The Vaishnavite Varadarajaperumal temple stands within a huge walled complex in the far southeast of town, guarded by high gates topped with gopuras. Also known as Devarajaswamy Temple, it is a massive and impressive edifice. The inner sanctuary boasts superb carving and well-preserved paintings and the elaborate sixteenth-century pillared hall close to the western entrance gate. The outer columns of this mandapa are sculpted as lions, and warriors on rearing horses, to celebrate the military vigour of the Vijayanagars, who believed their prowess was inspired by the power of Shakti.
The shrine of Devarajaswamy is located on an elephant-shaped rock called Hastagiri. The temple has two high towers, one in the east and the other in the west. The 1000 pillared hall has interesting and highly detailed sculptures.

Temples in Chidambaram

Nataraja temple
The original temple was built during the 6th-8th centuries. There are four tall gopurams and on the eastern tower, rising to 40.8 metres, are carved the 108 dance poses of Bharatanatyam. The whole temple spreads to around 40 acres. The temple is built based on the strict kundalini chakra orientation and according to the shiva siddhanta philosophy.
The Nataraja Temple has five halls - the Nritta Sabha, Deva Sabha, Kanaka Sabha, Chit Sabha and Raja Sabha. The Nritta Sabha is held aloft by 56 pillars engraved with dancing figures. 6 kaal natana mantapam is in nirithya sabha. The Deva Sabha is reserved for festivals and administrative meetings. The 1000-pillared hall (ayiram-kal-mandapam) of Raja Sabha, measuring 103m long and 58m wide witnessed the victory celebrations of the Chola and Pandya kings. It is a great place for meditation. The most important of these sabhas is the gold-tiled Kanaka Sabha (the glistening roof contains 17,500 solid gold tiles, one for each breath a human takes in a day.), resides the bejewelled, joyous Nataraja image. The icon is a stunning piece of sculpture that evokes a sense of continuous movement. Next to Him, Goddess Shivakamasundari stands majestically in a separate sannithi.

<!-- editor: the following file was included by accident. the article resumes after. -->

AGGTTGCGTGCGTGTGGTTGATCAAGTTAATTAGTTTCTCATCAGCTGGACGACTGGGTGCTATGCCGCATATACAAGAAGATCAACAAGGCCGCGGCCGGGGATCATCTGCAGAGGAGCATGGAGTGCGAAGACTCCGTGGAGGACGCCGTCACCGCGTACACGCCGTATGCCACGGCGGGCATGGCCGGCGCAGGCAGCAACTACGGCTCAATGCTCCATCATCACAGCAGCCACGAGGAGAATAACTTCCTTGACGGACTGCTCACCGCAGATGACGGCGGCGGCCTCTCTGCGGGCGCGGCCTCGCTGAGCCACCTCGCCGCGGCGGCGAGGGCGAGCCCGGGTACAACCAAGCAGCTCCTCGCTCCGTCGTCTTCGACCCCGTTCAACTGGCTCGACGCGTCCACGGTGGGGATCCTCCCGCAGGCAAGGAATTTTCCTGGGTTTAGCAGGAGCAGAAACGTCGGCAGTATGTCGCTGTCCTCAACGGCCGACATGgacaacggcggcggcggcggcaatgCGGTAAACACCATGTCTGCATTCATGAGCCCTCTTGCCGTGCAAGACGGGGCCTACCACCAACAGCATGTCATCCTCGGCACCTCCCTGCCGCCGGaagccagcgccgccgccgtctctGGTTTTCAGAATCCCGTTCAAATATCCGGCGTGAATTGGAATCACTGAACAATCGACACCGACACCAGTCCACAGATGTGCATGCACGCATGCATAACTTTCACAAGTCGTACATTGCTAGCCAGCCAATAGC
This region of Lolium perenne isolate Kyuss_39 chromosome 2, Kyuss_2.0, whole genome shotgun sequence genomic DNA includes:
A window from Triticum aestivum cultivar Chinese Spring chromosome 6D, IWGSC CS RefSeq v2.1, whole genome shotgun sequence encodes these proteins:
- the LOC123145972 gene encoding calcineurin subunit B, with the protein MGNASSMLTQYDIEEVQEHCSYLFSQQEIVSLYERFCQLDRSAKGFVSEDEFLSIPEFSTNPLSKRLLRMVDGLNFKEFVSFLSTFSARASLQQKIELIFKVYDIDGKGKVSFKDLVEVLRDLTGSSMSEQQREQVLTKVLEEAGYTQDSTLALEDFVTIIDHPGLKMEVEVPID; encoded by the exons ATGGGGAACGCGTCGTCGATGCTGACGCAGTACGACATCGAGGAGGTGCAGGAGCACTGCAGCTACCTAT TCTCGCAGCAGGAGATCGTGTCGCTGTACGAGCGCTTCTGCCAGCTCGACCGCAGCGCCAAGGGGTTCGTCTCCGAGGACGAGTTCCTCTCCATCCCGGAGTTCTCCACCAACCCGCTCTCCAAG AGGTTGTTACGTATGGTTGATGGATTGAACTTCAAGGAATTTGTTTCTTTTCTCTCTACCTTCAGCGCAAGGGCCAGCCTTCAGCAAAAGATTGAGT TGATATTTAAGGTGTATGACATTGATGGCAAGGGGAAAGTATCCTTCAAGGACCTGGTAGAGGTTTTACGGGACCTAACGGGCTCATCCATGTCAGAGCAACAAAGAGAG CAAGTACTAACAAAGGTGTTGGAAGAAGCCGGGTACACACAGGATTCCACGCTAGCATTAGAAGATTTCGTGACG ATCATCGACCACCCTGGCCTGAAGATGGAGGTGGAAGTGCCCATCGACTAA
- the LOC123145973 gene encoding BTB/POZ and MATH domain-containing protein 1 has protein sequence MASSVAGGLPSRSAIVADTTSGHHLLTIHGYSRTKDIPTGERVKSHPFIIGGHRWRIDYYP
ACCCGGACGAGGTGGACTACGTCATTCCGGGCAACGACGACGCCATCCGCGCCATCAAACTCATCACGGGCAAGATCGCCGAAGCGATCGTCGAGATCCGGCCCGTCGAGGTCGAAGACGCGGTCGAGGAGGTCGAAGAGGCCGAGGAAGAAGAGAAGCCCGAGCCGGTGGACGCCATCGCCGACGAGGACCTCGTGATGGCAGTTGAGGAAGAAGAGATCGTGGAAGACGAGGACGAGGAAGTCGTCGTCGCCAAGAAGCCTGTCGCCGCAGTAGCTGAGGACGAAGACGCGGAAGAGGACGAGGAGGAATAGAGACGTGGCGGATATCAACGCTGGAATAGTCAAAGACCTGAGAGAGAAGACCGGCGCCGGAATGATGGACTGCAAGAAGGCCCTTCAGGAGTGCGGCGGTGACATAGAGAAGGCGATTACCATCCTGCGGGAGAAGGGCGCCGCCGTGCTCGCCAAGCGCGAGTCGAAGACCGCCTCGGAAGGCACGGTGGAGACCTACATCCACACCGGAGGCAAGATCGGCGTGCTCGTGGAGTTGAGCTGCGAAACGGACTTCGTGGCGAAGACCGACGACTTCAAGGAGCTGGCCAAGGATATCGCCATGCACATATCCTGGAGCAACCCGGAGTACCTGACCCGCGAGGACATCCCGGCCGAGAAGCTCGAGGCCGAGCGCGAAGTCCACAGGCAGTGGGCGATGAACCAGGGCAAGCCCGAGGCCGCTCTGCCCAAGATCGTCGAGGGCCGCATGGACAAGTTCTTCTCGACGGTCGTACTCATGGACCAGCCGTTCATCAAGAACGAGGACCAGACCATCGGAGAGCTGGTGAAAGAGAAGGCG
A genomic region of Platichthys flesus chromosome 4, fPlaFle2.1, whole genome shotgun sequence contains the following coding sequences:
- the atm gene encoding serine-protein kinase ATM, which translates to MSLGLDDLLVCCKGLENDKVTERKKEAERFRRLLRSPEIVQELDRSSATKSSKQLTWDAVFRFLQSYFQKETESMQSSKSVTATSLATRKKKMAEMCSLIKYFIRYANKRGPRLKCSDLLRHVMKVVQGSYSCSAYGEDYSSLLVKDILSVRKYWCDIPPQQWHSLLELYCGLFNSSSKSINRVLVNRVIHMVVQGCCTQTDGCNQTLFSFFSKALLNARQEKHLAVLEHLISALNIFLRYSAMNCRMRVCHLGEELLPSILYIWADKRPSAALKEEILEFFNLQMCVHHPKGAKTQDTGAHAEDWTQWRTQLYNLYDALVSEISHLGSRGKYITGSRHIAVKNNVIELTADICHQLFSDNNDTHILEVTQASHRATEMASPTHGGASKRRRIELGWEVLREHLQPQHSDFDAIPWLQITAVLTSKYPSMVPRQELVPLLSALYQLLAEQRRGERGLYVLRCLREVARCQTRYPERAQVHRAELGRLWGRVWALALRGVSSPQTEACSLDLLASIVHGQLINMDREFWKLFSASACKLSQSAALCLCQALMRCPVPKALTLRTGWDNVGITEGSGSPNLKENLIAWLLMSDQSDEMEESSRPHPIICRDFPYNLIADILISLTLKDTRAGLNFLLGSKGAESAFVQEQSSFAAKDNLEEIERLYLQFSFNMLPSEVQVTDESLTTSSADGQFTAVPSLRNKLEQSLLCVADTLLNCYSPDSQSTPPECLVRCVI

Worshipping the five eternal elements, the temple at Tiruvannamalai has a fire lingam, Kancheepuram has the earth lingam, kalahasthi, the wind lingam, Jambhukeshvar is water and Chidambaram, the aahaya (sky) lingam. So when the priest draws back the curtain from the inner shrine of the presiding deity in the Chit Sabha, there is no lingam or dancing Nataraja to be seen. Only space. This is the charming mystery of Chidambaram - rahasya. The other meanings of this rahasya are passed on from disciple-guru basis, but can be found in books like 'Chidambaram mahatmyam' written in sanskrit. The pujas in the temple are conducted strictly according to the specifications by Patanjali (of the yoga suutras).
The Lord at Chit Sabha is worshipped by Three Shaktis. The Iccha shakti is beside Lord Nataraja as Shivakamasundarii, jnana shakti as shivakamasundarii in Her separate temple and Durga, as described below, is the kriya shakti. Further, outside the shivakamasundari shrine is a tiny shrine to the spouse of Shiva at Jambukeshvara, Akhilandeshvari. There is also a small shrine to Durga adjoining this temple.
The sacred water of the Shivaganga Tank, thronged by bathing pilgrims, has healing powers and has cured a kings leprosy. There are several temples dedicated to the Goddess. In addition to the Chit Sabha, a silver Parvati shines in the Shivakamasundari temple. One gains wisdom just by sitting down and meditating in this temple. Adi Shankara was supposed to learned the secret of shriyantra and shri chakra meditation in this temple from Suka. Even today, you can see students praying to get more marks in this temple. However, the real import is not in knowledge which passes away with the gross body but the wisdom which one gains by gazing at the shivakamasundari.
Though Nataraja temple abounds in spiritual wealth, with certain munis taking mahasamadhi within the temple (e.g. nandanar), the temple also provides ample opportunities for material growth. Pilgrims often pray for progeny in the subramaniam (kartikkeya, muruga) temple within the complex. A very nice description of the temple and its activities can be found in the book 'Dance of Siva,' by Smith

Thillai kaaliamman temple
In the northern end of the town is the Kaliamman Temple, built by a Chola king in the 13th century. Legend says that Kaali moved here after loosing to Siva in the celestial dance contest. The black Goddess Kali has a diamond on Her forehead. On entering the temple, one is captivated by the power in the temple. Goats were sacrificed here till 1950 or so. The real bali we should offer to Kali should be our egos. Let Her accept it.